This is all the more because OnPoint does not oversee anything like a substantial fraction of the drug-use sessions in the city, or even in its catchment area, on any given day. In data that OnPoint provided to Rep. Adriano Espaillat, and given to me by a friend at the Greater Harlem Coalition, the provider reports 48,000 visits across its two sites in the first year of operation. That’s a hefty number, but it becomes less impressive when parceled out on an hourly basis. Specifically, using OnPoint’s operating hours, that’s equivalent to about 6 clients per hour, or about 134 clients a day across both sites. By way of comparison, OnPoint reports 10,262 unique clients served in that period. Assuming these are stable heroin users, they likely need to use one to three times per day. Chronic stimulant users and users of fentanyl may require substantially more.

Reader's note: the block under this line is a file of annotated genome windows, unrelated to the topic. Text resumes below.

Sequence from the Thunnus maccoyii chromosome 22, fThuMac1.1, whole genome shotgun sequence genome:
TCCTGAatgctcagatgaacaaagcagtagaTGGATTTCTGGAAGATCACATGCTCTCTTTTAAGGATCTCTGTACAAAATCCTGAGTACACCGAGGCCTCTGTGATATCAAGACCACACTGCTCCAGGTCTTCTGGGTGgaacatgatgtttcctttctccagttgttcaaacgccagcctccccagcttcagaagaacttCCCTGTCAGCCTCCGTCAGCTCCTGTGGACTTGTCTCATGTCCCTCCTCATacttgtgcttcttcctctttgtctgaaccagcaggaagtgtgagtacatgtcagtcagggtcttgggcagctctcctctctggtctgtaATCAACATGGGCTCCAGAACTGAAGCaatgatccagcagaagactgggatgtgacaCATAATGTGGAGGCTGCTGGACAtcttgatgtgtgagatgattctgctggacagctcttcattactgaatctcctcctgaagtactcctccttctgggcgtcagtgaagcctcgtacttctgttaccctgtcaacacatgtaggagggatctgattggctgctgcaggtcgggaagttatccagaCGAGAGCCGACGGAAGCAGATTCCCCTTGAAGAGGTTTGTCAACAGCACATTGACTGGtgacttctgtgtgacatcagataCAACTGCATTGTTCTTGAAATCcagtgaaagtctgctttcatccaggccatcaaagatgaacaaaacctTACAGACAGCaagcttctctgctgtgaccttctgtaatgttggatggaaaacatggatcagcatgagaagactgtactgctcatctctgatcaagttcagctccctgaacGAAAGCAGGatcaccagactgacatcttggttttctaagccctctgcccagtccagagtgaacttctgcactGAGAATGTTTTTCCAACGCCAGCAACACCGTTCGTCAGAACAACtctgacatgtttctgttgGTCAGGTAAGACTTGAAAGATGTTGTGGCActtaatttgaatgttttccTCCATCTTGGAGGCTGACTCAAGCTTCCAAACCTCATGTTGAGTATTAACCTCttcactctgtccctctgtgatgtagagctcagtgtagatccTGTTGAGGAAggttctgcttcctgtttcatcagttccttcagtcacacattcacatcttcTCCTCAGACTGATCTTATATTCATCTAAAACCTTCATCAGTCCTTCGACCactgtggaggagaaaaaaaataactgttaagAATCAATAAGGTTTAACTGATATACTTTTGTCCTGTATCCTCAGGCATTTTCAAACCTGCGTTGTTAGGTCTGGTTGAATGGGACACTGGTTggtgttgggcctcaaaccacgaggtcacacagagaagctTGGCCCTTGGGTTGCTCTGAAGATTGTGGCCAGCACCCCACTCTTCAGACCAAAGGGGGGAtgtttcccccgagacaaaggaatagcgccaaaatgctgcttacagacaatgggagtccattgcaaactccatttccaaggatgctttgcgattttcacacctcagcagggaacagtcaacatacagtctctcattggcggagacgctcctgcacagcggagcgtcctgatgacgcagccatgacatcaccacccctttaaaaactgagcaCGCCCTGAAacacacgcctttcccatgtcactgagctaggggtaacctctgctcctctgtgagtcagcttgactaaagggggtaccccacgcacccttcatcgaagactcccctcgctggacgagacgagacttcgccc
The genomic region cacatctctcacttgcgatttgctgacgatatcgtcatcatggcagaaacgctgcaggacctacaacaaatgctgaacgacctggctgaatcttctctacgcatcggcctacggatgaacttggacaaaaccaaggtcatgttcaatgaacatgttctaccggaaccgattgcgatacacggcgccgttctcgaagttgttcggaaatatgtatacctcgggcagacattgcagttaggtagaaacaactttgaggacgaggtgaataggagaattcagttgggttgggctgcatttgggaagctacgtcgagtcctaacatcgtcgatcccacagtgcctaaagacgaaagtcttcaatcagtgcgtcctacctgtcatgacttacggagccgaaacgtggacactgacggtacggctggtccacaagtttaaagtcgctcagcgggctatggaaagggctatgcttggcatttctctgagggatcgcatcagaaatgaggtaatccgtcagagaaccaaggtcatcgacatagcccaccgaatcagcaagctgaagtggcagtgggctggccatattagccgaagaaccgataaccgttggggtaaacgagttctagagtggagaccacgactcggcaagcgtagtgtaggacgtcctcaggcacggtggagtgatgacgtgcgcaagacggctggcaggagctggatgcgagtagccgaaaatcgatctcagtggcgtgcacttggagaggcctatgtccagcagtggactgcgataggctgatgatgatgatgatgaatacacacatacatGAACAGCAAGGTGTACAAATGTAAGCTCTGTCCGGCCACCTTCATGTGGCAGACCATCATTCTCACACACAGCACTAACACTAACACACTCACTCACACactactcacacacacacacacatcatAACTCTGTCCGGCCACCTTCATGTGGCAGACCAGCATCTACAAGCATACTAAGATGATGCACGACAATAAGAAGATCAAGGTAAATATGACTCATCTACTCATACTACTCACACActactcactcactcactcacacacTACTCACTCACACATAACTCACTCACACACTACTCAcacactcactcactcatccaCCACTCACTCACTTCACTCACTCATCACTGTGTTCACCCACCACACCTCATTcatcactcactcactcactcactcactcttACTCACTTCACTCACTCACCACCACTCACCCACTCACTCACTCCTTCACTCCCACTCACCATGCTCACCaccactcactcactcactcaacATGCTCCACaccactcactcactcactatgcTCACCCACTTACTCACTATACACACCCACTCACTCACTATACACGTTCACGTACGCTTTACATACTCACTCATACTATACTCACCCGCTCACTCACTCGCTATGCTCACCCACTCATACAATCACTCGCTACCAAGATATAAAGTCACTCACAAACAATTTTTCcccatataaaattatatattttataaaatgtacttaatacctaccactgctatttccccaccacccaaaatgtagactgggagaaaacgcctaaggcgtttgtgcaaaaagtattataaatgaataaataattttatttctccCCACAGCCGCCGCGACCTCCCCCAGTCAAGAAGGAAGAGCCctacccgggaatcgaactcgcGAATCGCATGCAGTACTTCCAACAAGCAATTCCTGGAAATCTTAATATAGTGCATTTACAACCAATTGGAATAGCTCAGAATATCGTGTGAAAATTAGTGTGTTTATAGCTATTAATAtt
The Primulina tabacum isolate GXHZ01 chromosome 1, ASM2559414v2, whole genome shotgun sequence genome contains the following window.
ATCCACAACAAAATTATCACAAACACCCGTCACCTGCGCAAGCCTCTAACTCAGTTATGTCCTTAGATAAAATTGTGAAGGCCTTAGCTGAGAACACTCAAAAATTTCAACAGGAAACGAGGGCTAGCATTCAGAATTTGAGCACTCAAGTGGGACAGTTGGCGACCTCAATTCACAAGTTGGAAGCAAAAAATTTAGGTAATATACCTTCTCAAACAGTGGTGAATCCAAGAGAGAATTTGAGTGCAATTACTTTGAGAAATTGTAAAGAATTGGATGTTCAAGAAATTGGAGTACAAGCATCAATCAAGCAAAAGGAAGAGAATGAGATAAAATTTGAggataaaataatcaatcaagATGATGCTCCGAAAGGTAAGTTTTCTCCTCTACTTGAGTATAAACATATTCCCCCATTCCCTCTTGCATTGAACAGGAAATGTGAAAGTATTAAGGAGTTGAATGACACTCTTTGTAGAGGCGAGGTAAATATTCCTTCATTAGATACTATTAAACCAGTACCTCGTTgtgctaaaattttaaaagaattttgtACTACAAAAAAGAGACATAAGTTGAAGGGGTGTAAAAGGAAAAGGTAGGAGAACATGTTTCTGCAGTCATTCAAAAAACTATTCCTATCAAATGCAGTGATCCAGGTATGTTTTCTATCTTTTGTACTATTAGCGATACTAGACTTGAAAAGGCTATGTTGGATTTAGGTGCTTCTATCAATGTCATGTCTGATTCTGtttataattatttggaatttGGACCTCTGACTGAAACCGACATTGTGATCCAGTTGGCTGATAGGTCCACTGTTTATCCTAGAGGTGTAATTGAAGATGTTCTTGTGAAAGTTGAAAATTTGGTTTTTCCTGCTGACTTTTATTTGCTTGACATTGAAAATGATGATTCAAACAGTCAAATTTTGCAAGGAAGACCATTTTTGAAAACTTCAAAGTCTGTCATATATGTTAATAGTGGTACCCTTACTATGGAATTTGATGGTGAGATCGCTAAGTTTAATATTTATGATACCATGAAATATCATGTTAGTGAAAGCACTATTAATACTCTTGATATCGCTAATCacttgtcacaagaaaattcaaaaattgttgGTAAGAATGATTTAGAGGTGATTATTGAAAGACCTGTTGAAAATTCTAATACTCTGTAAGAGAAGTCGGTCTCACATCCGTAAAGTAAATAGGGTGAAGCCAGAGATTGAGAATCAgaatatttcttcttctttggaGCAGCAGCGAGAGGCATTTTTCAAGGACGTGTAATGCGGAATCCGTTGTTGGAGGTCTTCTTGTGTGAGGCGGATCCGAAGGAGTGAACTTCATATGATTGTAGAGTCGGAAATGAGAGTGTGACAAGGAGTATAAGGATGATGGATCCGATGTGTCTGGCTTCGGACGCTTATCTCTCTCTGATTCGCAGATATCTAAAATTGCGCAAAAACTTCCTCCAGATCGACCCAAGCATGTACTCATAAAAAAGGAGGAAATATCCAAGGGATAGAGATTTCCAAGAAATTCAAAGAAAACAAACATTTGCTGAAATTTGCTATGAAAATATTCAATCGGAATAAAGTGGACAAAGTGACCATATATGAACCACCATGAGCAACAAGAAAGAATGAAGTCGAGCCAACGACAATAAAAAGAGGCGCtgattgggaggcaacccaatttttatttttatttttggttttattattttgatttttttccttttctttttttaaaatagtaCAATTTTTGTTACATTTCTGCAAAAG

In other words, it’s not possible that OnPoint serves any appreciable fraction even of the population known to it. That’s not counting people who opt not to use at the supervised consumption site and who are, therefore, more risk prone and so at greater risk of overdose death. Limited capacity was, in fact, also why the New South Wales site had no appreciable impact on OD deaths: according to the study’s authors, it simply did not serve an appreciable portion of the area’s drug-using population.